The Making Of: Batik in Indonesia

What is Batik? 

Batik is a wax-resist dyeing method that originated in Indonesia. The word itself originated either from Javanese word Tik, meaning to dot, or Amba, meaning to write. However, because the craft predates written records, there is still a historical and cultural debate of whether the roots of this art form was imported from India or Sri Lanka in the 6th or 7th century, or whether it organically developed as a local tradition. 

Although the art of batik is uniquely Indonesian, there has been a multitude of different iterations of the art of wax-resist dyeing. Wax-resist dyeing has been traced back to 4th century B.C. in Egypt, where it was used to wrap mummies, as well as in the Chinese Tang Dynasty, the Nara Period in Japan, and the Yoruba tribe in Nigeria. However, it is widely believed that the Indonesian (Javan) industry has thrived more so than in other regions because the materials to make batik prints are the most readily available on this island. Such materials include cotton, beeswax, and plants from which different coloured dyes are made. 

Traditional batik process
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Photo taken by TripCanvas


The Process of Batik 

Batik is made using a wax-resisting dye method. This means that the designs are first sketched, then drawn over with melted wax using either a spouted tool called a tjanting, or copper bock stamps called the cap. Interestingly, the cap was only introduced to the Indonesian batik industry in the late Dutch colonial era, when the demand for mass-produced batiks developed alongside the Dutch trade industry in Southeast Asia. 

The wax works as a kind of seal to prevent the initial dye from dyeing the entire fabric, taking advantage of the fact that an oil-based wax would not mix with water-based dyes. After the first dyeing process, the fabric is then left to dry. Next, the fabric is soaked in boiling water in order to remove the wax resist. Another layer of wax is then reapplied in small increments to create the intricate patterns seen in traditional prints, and the process of dyeing and removal of wax is repeated over again until the entire fabric is dyed in rich layers of colours.  

Traditional batik motifs
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Photo taken by Obatrindu


Batik Patterns and Motifs 

In Indonesia, batik patterns are symbolic and differ, most generally, according to region. Regional batiks include the Keraton, with symmetrical flower designs, as well as the more subdued Jepara and the Kawung. In addition to regional differences, there are historic designs reserved solely for the royal family (and banned amongst commoners), as well as patterns reserved for special occasions (weddings, funerals).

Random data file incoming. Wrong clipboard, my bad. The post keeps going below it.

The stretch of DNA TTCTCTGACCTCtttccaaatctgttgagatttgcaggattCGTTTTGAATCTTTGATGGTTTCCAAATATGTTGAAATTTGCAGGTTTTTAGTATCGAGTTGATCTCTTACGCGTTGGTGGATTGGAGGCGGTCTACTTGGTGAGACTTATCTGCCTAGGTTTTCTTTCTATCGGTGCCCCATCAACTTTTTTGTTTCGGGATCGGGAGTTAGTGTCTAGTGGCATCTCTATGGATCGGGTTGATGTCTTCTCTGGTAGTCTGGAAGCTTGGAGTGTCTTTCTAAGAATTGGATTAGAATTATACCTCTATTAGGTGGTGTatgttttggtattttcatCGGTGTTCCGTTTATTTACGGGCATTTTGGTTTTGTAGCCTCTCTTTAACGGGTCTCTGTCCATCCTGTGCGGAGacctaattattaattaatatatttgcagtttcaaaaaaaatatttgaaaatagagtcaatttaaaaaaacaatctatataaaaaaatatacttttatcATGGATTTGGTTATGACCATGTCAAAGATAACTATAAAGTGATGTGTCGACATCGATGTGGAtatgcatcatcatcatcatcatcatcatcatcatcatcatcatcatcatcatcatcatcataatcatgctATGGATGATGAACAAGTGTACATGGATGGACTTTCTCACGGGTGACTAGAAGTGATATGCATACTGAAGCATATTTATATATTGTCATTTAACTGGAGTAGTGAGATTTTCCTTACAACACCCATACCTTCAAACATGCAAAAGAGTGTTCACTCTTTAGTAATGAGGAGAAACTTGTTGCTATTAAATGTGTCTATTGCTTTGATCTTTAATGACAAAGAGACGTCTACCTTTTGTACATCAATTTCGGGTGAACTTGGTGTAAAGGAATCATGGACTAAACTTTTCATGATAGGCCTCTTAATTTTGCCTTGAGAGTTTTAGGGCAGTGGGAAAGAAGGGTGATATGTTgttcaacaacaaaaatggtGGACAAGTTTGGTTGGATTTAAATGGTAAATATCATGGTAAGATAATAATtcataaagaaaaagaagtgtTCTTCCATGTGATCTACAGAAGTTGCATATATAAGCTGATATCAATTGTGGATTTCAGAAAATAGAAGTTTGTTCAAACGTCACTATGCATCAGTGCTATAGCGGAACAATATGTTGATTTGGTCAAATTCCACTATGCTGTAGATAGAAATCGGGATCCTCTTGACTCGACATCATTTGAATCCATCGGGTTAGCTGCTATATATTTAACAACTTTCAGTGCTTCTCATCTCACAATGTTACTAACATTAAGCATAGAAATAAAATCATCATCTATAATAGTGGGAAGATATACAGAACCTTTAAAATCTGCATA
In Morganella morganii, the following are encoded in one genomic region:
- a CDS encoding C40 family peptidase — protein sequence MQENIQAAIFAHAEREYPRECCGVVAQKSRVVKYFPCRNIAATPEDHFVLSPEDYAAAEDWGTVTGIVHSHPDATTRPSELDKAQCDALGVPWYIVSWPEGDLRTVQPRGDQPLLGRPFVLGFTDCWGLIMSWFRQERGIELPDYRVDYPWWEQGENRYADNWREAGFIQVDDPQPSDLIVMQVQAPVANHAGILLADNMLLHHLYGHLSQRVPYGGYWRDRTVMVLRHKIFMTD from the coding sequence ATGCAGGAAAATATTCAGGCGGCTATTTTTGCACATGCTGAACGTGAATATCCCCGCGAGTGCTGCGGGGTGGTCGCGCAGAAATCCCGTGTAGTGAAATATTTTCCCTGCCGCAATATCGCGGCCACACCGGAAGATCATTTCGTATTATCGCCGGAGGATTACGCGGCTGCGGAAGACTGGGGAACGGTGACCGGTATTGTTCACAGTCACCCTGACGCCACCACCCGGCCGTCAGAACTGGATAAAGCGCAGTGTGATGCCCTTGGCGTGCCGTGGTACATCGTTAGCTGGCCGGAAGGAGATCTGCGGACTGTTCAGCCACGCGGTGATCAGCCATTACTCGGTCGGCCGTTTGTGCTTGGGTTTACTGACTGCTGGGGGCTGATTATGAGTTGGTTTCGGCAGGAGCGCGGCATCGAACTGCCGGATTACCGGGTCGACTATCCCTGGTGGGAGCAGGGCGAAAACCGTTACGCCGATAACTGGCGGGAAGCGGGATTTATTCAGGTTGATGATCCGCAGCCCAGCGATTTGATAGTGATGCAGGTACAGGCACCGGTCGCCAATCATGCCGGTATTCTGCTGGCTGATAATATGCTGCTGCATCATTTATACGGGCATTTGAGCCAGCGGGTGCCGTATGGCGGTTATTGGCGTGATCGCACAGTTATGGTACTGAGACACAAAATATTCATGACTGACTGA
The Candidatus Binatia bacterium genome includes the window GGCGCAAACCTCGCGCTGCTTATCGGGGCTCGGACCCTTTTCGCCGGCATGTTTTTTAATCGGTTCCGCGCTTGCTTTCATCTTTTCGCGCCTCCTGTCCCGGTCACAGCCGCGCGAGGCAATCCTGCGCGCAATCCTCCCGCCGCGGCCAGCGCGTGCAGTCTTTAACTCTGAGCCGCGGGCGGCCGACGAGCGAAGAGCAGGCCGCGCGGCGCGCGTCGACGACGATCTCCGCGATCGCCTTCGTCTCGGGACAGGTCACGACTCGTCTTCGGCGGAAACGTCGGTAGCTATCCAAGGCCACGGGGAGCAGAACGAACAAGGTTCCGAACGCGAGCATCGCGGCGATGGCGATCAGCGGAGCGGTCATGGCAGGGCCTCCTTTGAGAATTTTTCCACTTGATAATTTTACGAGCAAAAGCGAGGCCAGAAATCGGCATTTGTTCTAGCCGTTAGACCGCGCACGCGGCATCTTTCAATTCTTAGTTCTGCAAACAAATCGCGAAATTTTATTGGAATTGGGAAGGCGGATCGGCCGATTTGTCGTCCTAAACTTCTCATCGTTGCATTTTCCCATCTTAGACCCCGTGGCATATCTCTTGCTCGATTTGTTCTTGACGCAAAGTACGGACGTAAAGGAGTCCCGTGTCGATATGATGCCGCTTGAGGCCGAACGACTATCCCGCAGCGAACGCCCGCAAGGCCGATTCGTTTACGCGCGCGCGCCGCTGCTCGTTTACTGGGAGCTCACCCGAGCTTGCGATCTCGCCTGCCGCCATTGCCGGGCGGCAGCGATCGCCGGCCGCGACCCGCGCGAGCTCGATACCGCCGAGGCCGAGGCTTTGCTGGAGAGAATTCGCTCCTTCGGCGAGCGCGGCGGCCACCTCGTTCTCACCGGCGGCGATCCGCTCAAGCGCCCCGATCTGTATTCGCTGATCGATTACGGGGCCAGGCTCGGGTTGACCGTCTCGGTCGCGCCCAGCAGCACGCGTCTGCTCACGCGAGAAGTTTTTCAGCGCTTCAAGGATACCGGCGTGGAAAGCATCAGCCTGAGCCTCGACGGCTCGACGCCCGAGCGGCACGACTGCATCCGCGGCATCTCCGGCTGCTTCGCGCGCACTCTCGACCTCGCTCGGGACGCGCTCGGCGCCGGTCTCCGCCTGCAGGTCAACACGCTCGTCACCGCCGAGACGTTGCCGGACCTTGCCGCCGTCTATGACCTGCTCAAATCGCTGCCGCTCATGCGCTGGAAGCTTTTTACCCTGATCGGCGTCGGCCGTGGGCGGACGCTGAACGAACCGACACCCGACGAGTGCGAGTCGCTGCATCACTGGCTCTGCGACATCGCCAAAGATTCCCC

Inspirations for batik motifs come from everywhere–from nature to famous folklore, history, and even human emotions like love and happiness. For example, the Wayhu Tumurun motif, which symbolises divine blessing, may be worn by those looking for enlightenment or everyday blessings. Other motifs include the sweeping bird Garuda motif that symbolises masculinity and life, as well as the Slobog reserved for funerals and mourning periods. 

Something to note is that although batik designs are often inspired by nature, it actively avoids accurate interpretations of  human and animal images as idolatry, in accordance with local Islamic doctrines, especially in Malaysia. Instead, they use geometric designs, abstractions, and stylisations that are repeated again and again in certain patterns. 

The Economic Importance of Batik 

With the rising tourist industry in Indonesia, the buying and selling of batik are becoming significant aspects of the Indonesian economy. In fact, the value of total exports was about 340 million dollars in 2016, and the industry is expected to see a 300 percent growth – or 1.5 billion dollars in the next couple of years. 

However, one challenge that older artisans face is the lack of interest in the younger generation to learn the art of batik making. For example, in the city of Yogyakarta, one of Indonesia’s main batik centres, nearly all of the artisans are aged 40 years and above. Many find it imperative that younger generations of Indonesians to become interested in the craft in order to save it from dying out. This movement to make revive and cultivate the culture of batik-making have been encouraged by it being added to UNESCO’s Intangible Heritage List in 2009, as well as grassroots organisations like Perkumpulan Wastra Indonesia who are working to raise awareness of Indonesia’s rich textile traditions. 

Batik is, and has been an indispensable part of Indonesian culture, and we’re very happy to be contributing to helping this age-old craft remain alive. Take a look at our Midi Shirt Dress range, a new style on linen and silk that combines relaxed comfort with tailored construction. We’ve reinterpreted this silhouette in the modern craft of batik screen printing. 

See the range in full here.

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